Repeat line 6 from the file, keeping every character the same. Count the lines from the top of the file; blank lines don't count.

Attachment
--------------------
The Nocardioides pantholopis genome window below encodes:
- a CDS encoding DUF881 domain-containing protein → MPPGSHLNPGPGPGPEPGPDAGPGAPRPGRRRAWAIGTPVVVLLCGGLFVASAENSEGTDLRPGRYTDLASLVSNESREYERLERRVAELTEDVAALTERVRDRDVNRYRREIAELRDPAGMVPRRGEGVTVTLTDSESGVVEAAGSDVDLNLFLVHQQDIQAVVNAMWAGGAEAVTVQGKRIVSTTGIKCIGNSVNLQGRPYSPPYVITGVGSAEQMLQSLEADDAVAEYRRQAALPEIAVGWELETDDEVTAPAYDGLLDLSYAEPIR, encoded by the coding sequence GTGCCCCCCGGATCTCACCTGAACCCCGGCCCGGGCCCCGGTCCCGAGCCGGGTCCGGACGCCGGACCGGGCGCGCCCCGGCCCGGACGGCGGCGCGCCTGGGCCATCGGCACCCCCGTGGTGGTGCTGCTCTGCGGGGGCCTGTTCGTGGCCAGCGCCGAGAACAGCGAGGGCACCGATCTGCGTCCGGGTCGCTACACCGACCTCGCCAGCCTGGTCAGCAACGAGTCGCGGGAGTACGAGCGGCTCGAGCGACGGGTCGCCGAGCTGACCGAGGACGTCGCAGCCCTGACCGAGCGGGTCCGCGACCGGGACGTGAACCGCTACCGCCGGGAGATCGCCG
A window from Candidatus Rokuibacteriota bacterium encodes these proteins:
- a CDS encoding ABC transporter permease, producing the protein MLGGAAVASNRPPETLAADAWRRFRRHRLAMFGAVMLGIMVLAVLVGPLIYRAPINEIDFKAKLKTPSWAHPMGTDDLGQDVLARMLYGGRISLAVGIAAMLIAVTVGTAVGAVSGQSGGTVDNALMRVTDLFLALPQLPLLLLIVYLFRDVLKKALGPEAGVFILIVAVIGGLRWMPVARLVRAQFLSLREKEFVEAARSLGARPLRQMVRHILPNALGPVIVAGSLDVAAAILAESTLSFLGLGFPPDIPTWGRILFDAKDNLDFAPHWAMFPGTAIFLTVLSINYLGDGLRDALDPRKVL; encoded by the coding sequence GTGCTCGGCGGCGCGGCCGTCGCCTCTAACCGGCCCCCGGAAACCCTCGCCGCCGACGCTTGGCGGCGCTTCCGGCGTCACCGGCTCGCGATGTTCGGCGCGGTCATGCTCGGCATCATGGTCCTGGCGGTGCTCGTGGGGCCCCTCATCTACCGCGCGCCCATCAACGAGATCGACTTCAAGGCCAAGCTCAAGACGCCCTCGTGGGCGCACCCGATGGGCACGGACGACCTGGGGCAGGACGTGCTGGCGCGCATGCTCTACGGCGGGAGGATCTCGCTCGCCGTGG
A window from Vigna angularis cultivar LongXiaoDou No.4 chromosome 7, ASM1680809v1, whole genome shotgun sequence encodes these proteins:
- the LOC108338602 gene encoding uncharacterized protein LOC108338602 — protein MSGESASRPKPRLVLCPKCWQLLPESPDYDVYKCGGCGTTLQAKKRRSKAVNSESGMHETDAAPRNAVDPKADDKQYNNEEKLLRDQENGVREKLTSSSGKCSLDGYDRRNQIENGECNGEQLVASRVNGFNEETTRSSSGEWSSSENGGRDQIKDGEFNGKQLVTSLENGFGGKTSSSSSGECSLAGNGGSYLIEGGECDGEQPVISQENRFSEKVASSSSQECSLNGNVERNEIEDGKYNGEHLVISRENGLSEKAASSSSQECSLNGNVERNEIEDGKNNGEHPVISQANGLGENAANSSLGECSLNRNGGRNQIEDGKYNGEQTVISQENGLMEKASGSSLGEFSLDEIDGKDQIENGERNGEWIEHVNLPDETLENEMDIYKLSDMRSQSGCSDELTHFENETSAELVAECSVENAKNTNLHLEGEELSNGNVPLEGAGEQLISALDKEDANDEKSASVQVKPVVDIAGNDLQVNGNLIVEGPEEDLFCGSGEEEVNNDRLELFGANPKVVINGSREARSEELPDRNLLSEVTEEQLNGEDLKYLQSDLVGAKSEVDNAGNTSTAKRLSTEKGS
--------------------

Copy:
- the LOC108338602 gene encoding uncharacterized protein LOC108338602 — protein MSGESASRPKPRLVLCPKCWQLLPESPDYDVYKCGGCGTTLQAKKRRSKAVNSESGMHETDAAPRNAVDPKADDKQYNNEEKLLRDQENGVREKLTSSSGKCSLDGYDRRNQIENGECNGEQLVASRVNGFNEETTRSSSGEWSSSENGGRDQIKDGEFNGKQLVTSLENGFGGKTSSSSSGECSLAGNGGSYLIEGGECDGEQPVISQENRFSEKVASSSSQECSLNGNVERNEIEDGKYNGEHLVISRENGLSEKAASSSSQECSLNGNVERNEIEDGKNNGEHPVISQANGLGENAANSSLGECSLNRNGGRNQIEDGKYNGEQTVISQENGLMEKASGSSLGEFSLDEIDGKDQIENGERNGEWIEHVNLPDETLENEMDIYKLSDMRSQSGCSDELTHFENETSAELVAECSVENAKNTNLHLEGEELSNGNVPLEGAGEQLISALDKEDANDEKSASVQVKPVVDIAGNDLQVNGNLIVEGPEEDLFCGSGEEEVNNDRLELFGANPKVVINGSREARSEELPDRNLLSEVTEEQLNGEDLKYLQSDLVGAKSEVDNAGNTSTAKRLSTEKGS